Loving Your Enemy

Right now, at least on the surface, I don’t feel like I have any enemies. Nobody owes me anything. I am not upset with another human being. It really feels good. God makes that possible. It is a given that people will compete with you, hurt you, offend you, and maybe even aggressively come after you at some point in your life. Forgiving others because God forgave you is a start at being enemy free; but there may be periods where you will legitimately have an enemy or enemies. Look beyond personal relationships and there are people who hate Christians, hate your country, hate your race, and threaten to upset the world. They may not know you, but they could be considered enemies as well.

Jesus has some “aggressive” instructions for His disciples. We are to love our enemies. This is so counter-cultural and frankly counter-intuitive that you may not grasp what “loving your enemy” even looks like. I would like to flesh out some scenarios.

Let’s start with when we were children and had a bully in our life. How do you love your bully? It starts with prayer. Jesus instructs us to “bless those who curse you, pray for those who mistreat you.” This is not praying that they have a fatal accident. Pray about the factors that you think might be making them a bully. Pray about their family life. Pray about their self-image. Pray about their schoolwork. In praying, you might be given an answer as how to actively love them. To an immature bully simply refusing to respond with force might be seen as weakness. Love is strength. How to love is very situation specific. How do you show love in strength? Perhaps a well-timed compliment or word of encouragement? Obviously not being crushed by words that people say. Don’t let cyber-bullying inside your head. Doing what Jesus said will not always change a bully. It will change you.

Another potential enemy, an ex-spouse or estranged family member. Understanding how to respond in love is to understand how you contributed to the conflict and what has shaped this person to be what they are. Remember, that they do not have to respond in kind, nor do they have to “deserve” it. You are doing the right thing because you are following Jesus. So love might be an unsolicited confession or unnecessary concession. Love is not responding to anger or deceit with more of the same. You can gently call out bad action, but not respond in kind. Express your desire for a restored relationship. Dump all your bad emotion on God. Let God take care of any punishment or revenge.

How about a business or work “enemy”? Business is naturally competitive, so it is not personal, it is business. Yet the level of aggression or under-handedness is enemy-like. Stick to the laws. Do not respond in kind. Think of things that you can do will address any malice but not add to it. Perhaps a letter or a face-to-face over coffee. Call out bad behavior and explain why you won’t respond in kind. This may cost money or even your job, but you are following Jesus. There is often a cost to discipleship.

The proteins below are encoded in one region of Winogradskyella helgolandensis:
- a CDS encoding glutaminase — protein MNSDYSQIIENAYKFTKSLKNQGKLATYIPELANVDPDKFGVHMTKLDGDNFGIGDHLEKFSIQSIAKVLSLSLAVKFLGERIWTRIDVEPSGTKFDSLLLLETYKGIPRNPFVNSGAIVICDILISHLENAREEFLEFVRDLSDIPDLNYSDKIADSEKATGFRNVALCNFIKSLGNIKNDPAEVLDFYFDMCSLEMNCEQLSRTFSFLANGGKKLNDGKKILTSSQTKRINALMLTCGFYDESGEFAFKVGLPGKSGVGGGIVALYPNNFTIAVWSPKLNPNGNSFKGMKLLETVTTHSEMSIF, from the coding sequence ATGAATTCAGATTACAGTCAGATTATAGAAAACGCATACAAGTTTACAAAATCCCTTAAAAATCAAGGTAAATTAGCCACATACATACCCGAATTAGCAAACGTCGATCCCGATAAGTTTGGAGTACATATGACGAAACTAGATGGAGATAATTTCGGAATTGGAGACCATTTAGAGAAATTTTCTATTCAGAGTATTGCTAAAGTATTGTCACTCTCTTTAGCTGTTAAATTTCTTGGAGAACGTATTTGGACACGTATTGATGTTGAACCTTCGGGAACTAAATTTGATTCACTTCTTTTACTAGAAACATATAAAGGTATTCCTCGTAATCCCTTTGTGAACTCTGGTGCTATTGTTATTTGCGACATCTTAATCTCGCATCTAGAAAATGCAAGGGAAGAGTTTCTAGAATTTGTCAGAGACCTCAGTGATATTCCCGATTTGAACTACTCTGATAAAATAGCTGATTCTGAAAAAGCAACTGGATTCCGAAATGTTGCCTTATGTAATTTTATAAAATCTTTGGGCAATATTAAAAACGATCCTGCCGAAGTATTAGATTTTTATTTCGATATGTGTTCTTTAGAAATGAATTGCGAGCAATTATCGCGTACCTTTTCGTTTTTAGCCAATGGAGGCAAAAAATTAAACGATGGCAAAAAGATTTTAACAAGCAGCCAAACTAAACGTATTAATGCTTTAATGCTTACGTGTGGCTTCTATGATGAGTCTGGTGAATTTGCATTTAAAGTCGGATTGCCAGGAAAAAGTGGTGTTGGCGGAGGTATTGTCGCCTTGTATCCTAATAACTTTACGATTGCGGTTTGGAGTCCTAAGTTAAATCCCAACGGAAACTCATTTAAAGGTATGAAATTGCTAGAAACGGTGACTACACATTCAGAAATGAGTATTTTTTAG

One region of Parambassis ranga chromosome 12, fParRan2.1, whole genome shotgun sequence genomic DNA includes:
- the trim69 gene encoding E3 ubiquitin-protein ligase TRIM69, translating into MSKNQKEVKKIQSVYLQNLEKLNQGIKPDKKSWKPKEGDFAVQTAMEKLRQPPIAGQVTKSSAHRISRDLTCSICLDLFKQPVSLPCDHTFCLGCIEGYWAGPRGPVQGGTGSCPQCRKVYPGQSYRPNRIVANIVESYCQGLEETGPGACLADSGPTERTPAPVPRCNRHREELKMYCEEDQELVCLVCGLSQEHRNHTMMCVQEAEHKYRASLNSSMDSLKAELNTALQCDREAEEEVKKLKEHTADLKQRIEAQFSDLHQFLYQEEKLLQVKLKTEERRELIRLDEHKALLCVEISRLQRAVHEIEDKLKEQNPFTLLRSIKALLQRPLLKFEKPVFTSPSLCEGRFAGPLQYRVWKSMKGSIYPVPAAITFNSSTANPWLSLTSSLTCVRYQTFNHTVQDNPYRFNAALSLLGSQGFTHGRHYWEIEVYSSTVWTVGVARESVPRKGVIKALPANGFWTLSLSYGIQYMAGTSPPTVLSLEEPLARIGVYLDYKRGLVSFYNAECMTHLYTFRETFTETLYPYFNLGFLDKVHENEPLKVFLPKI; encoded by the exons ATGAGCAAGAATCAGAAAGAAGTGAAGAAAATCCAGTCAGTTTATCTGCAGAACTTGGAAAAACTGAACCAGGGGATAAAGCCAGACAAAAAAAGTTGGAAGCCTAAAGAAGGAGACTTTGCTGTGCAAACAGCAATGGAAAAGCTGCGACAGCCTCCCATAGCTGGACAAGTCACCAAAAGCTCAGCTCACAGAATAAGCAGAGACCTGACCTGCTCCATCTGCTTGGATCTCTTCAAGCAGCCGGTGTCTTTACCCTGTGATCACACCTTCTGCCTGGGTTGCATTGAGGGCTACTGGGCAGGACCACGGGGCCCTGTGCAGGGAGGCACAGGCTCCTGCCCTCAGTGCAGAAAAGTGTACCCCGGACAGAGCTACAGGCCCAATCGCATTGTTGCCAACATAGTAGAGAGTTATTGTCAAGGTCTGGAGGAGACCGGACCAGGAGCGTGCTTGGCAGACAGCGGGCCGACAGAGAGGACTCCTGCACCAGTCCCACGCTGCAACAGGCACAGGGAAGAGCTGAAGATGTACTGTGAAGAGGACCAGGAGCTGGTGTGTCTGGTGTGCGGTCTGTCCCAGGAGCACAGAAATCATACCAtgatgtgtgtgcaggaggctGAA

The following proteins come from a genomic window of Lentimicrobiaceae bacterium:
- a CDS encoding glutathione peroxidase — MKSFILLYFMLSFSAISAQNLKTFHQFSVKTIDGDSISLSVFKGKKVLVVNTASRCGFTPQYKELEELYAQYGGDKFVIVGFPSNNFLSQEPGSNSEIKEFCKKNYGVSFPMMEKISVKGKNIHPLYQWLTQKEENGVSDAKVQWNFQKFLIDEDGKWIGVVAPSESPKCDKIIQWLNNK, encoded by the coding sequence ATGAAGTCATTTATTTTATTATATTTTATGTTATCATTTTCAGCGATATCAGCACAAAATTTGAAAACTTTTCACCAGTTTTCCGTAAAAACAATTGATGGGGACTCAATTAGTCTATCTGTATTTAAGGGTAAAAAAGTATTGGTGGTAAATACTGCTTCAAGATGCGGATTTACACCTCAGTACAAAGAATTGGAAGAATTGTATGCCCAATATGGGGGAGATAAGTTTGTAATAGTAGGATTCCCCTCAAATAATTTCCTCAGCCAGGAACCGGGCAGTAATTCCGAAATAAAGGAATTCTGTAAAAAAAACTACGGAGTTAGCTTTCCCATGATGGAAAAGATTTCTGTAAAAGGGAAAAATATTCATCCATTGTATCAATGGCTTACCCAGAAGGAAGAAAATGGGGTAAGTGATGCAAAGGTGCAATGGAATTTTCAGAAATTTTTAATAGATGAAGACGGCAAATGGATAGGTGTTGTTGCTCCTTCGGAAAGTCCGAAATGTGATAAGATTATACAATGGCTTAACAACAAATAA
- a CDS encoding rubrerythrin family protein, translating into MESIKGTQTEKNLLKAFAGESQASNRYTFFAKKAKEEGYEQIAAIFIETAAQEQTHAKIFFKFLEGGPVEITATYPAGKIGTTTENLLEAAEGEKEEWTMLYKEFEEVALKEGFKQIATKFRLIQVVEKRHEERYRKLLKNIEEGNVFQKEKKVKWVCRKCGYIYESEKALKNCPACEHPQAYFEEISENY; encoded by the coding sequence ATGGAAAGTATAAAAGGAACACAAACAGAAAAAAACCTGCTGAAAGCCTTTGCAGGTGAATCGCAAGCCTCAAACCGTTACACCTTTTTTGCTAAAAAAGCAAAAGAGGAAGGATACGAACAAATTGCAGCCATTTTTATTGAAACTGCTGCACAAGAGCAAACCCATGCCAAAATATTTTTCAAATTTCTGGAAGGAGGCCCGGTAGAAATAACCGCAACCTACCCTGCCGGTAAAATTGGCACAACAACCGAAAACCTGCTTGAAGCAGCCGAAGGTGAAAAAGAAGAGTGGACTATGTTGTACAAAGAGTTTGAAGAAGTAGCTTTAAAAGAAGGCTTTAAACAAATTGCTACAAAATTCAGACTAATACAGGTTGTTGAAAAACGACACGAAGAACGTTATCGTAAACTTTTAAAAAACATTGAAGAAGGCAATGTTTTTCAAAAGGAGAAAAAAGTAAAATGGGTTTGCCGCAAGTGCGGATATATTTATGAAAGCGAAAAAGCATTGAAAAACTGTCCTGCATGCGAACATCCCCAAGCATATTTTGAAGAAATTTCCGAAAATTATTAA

What about enemies you do not personally know? The leader of North Korea, Kim Jung-Il, holds his country together by villainizing the United States. He launches missiles to get our attention. He violently oppresses Christianity. Would I celebrate the collapse of his rule? Absolutely. He is a monster. Do I wish him harm or damnation? No. I pray for him on a regular basis.

Loving your enemy is responding in an asymmetrical way to evil. You don’t want your expression of love to be something enabling, so it has to be both genuine and clever. It will definitely cost you in the short run. It will not guarantee positive changes in the enemy. It will be doing what God does, and obeying what Jesus taught. Loving your enemy does not increase the animosity that already exists in the world or sow the seeds of evil. It sows the seeds of love and possibly even saving faith.

The motivations for loving your enemy are many. I love good and I love God. Jesus desires me to do it. It has potential to change things for good. Finally, Jesus hints at reward:

But love your enemies, do good to them; and lend to them without expecting to get anything back. Then your reward will be great, and you will be sons of the Most High, because He is kind to the ungrateful and wicked. Be merciful, just as your Father is merciful.

Luke 6:35-36

May God open your eyes to the opportunity you have.

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